J4RH34D wrote:


~~~~~~~~~~~~
Tell us about how he RP's his paladin? What god does he worship and such

He worships Iomedae. Untill now he has been acting like a cavalier. Helping people in need, battling vs evil without doubts, taking prissioners instead of killing everyone...he's even trying to redeem Lyrie Akenja (CE wizard) from her life of evil and murdering.

However, he also paid an epic amount of money to a bard (NPC with PC levels) to sing his story up and down Magnimar (big city), because he want followers and also the people to know what they are doing.

He knows that one of his comrades is a kitsune, and that kitsune is making everyone in the town believe he's just human, so he can scape or something if things turn weird.

So, he's acting like a bright cavalier, but when it comes to...dont know, to tell their group to stay calm and act with honor, he may be a little soft. Also he saw how their team just took all the loot, money, even the clothes from a surrendered enemy and did nothing, even when he protected Lyrie against that, so i wonder, why did you protected lyrie and not the rest of the prissioners?

Also he said things like "bad people are not people", and use detect evil with everyone, if someone turns to be evil, for him, that NPC is not still considered a person,so if the group act evil against him "he or her deserved it" and he can do whatever he wants with him, like avoiding him or her, ignoring, or even looking for suspicious behaviour so he can trap them or make them fall.

Lantern Lodge

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Pathfinder Adventure Path Subscriber

I played a paladin trough Runelords and was in the middle of the party in terms of damage, except with Dragons, Undead, and Demons. Someone is always going to be the strong one.
If you had a max'ed archer this would be a completely different post entirely.

I also have to add that Runelords is a very paladin friendly AP in that there are not really any quandaries for the paladin already built into the AP, and I enjoyed that. Most everything is some type of monster that is beyond any hope of redemption. Book 2 is really only where it gets a little more interesting while running around Magnimar trying to figure out the mystery of the cult.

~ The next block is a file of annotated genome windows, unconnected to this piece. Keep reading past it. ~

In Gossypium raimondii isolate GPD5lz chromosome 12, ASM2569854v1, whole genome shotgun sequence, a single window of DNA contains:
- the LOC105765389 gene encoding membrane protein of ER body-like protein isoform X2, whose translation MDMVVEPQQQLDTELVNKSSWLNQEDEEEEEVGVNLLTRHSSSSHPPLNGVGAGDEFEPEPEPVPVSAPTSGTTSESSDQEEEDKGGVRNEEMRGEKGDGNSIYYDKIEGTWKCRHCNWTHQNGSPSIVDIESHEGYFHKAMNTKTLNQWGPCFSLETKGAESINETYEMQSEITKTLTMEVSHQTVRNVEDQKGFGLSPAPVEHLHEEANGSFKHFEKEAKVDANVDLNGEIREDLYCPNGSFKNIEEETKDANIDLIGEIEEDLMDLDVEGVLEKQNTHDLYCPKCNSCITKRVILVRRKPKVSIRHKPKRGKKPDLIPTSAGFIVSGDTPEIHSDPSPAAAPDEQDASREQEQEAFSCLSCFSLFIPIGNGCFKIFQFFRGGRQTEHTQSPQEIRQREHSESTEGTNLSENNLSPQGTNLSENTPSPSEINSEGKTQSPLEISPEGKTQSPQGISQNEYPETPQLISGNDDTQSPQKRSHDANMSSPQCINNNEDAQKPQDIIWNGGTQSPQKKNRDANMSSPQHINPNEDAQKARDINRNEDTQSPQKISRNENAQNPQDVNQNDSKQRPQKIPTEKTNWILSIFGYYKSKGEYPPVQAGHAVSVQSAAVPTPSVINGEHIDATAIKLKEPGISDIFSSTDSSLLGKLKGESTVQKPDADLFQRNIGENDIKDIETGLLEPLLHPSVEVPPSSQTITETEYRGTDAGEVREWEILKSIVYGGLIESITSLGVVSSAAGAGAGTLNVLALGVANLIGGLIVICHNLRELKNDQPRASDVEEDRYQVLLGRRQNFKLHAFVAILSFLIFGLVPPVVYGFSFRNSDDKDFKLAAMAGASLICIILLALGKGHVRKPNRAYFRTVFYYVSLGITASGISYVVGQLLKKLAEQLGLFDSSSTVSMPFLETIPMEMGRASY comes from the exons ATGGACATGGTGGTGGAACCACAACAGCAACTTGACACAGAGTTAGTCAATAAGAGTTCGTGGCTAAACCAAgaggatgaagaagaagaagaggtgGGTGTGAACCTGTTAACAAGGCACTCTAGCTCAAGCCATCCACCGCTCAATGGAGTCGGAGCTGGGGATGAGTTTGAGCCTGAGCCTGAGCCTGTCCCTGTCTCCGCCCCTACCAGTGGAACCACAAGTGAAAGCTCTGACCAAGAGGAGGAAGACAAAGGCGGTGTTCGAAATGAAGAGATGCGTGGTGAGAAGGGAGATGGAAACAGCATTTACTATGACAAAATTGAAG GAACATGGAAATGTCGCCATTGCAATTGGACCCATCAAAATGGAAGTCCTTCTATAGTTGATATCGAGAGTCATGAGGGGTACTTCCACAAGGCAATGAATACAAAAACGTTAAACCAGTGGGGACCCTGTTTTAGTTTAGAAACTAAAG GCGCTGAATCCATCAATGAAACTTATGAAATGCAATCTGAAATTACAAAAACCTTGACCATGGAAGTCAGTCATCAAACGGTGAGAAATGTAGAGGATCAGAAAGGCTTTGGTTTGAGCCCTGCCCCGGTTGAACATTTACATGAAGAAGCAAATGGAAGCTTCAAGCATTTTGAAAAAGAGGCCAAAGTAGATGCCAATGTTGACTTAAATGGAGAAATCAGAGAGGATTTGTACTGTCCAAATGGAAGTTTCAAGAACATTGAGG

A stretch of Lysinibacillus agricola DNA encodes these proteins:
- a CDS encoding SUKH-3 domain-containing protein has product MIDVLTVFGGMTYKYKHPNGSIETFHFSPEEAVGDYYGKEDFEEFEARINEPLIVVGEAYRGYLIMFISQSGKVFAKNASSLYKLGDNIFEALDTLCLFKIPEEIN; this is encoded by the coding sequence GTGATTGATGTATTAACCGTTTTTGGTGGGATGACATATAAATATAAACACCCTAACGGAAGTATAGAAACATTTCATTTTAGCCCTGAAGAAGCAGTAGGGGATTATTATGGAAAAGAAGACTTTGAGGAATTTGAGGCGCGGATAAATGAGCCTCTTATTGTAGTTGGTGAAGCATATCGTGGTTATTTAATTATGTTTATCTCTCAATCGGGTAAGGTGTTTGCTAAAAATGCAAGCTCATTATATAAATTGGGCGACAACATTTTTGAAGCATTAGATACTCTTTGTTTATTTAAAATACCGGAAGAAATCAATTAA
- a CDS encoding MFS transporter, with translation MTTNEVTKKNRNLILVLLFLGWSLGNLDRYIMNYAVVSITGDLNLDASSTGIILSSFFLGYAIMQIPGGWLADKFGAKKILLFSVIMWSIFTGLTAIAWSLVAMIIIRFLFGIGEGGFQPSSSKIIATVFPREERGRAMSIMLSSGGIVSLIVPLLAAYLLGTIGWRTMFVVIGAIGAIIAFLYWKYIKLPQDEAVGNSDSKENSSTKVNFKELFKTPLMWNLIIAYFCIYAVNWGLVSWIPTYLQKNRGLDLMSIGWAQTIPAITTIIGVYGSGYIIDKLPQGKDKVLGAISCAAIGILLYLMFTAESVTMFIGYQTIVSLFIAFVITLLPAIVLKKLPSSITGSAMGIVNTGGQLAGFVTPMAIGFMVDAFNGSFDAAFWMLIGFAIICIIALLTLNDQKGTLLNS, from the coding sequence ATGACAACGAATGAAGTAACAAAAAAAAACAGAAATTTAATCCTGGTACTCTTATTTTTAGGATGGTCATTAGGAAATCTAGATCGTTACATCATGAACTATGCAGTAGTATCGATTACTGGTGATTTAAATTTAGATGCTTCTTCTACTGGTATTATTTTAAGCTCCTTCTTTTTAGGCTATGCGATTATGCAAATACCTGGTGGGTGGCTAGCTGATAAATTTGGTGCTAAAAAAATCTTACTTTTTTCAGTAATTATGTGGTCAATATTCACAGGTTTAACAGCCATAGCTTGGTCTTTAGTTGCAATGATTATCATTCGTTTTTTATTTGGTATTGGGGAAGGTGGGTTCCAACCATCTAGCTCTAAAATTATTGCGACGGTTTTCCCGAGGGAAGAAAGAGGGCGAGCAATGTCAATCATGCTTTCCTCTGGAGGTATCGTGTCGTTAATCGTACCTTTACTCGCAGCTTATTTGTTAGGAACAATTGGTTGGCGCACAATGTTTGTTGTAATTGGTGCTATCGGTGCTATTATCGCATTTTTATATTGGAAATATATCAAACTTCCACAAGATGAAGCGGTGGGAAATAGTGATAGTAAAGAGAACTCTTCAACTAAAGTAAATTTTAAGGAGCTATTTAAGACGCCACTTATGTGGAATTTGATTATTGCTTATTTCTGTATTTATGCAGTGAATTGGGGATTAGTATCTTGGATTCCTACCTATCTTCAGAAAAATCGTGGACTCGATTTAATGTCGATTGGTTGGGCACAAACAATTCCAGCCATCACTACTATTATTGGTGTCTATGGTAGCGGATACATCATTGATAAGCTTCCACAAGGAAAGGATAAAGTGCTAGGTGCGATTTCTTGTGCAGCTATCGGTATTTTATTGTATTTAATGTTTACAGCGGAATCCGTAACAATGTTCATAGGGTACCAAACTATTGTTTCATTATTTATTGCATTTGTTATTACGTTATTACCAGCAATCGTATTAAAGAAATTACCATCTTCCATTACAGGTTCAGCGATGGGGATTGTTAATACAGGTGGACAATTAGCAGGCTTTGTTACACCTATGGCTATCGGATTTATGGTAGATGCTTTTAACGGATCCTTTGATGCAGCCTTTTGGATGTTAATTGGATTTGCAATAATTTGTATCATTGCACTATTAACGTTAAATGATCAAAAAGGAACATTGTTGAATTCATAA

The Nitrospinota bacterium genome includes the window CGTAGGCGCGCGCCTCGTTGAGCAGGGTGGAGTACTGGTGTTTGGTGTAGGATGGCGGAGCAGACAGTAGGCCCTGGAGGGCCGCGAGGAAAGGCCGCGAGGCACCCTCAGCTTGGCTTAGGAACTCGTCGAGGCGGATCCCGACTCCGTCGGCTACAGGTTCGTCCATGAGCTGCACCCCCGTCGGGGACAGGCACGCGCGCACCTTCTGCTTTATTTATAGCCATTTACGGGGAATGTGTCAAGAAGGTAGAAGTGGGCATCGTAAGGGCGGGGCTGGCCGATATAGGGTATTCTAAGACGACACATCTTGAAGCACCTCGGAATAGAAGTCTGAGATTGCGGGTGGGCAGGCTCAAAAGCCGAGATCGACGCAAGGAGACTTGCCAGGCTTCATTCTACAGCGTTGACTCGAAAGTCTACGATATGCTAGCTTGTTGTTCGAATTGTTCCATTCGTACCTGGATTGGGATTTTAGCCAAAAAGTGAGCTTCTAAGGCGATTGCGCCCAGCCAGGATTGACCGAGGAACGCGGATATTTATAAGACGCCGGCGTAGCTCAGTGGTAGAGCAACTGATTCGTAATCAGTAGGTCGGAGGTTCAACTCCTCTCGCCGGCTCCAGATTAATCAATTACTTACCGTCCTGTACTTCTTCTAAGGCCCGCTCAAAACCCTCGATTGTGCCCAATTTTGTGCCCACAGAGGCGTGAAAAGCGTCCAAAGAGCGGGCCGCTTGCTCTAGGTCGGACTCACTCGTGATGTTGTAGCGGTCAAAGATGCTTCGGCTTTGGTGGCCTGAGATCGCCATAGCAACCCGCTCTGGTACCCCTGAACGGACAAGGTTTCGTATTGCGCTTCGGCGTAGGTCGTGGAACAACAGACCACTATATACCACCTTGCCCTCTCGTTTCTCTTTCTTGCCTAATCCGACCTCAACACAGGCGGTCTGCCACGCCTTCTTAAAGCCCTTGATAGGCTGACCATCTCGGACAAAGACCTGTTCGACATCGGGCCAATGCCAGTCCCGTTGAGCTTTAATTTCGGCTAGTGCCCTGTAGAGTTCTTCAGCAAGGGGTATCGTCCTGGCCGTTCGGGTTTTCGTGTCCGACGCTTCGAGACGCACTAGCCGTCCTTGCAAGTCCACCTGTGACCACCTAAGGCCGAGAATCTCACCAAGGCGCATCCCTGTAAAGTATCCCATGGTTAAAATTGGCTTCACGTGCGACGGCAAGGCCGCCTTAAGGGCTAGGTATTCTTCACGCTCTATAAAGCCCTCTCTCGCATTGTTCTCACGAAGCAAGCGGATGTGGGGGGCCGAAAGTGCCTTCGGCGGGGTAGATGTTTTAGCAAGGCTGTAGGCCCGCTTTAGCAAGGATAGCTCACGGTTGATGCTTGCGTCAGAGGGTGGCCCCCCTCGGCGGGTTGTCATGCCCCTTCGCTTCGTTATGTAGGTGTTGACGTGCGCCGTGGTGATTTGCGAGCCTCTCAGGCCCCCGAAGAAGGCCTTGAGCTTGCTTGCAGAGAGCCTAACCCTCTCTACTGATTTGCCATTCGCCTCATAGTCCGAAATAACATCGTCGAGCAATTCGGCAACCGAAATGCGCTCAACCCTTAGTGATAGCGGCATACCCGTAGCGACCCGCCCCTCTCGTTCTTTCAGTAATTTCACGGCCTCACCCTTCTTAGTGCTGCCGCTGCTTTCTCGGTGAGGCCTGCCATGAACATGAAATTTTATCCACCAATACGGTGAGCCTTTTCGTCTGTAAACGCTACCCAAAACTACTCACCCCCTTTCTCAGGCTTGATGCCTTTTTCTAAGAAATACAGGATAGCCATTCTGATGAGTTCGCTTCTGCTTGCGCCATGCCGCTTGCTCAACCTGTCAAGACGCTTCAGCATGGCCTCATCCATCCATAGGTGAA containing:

First problem: how is the paladin able to smite evil so much it is hurting the campaign? At 4th level a paladin can smite evil 2x/day. Are you letting them rest after every two encounters?

Next: if you are going to make the paladin's life hard, then you also need to work with the player, *and* make sure there is a good story reason for whatever happens, *and* make sure you understand the moral dilemma too. A paladin falling should be rare and a joint decision by the player and GM. The player should *know* that the choice they make will result in something like that, as their PC would certainly know.

Dark Archive

Pathfinder Adventure Path, Starfinder Adventure Path Subscriber

There is a spell that is technically a paladin spell called Corruption Resistance. It mitigates some smite damage. Once the BBEG or even just the general leadership of the campaign (Mokmurian) becomes aware of the group and routinely scrying them create an npc Antipaladin (an ogre would be great for this) with enough levels to cast Corruption Resistance and the feat scribe scroll.

Have him sitting in a room somewhere churning out corruption resistance to every major enemy in the campaign up until the end.

You could even have rumors overheard from the enemy about an old ogre madman with some name like Bonegrinder that is a special council to the leadership and then maybe have them fight him late in the campaign... Not before he has created a huge stockpile of scrolls though.

If the paladin uses bows, start in the late game changing spell lists to include at least one casting of wind wall or fickle winds.

Surround him with summons and other mook monsters.


Pride is not against most of the paladins codes. So the minstrel I wouldn't worry about too much.
It is a way to tempt him though.
Put him in a situation where doing the right thing will sully his reputation.

There is nothing you can do if one of the party makes the choice. The only thing you can do is ask the player "Would <Insert name here>really be happy with letting this slide?"

Dont make the character have to deal with the issue, but prompt the player to consider how his character would honestly react.

~~~~~~~~~~~~~~~~~~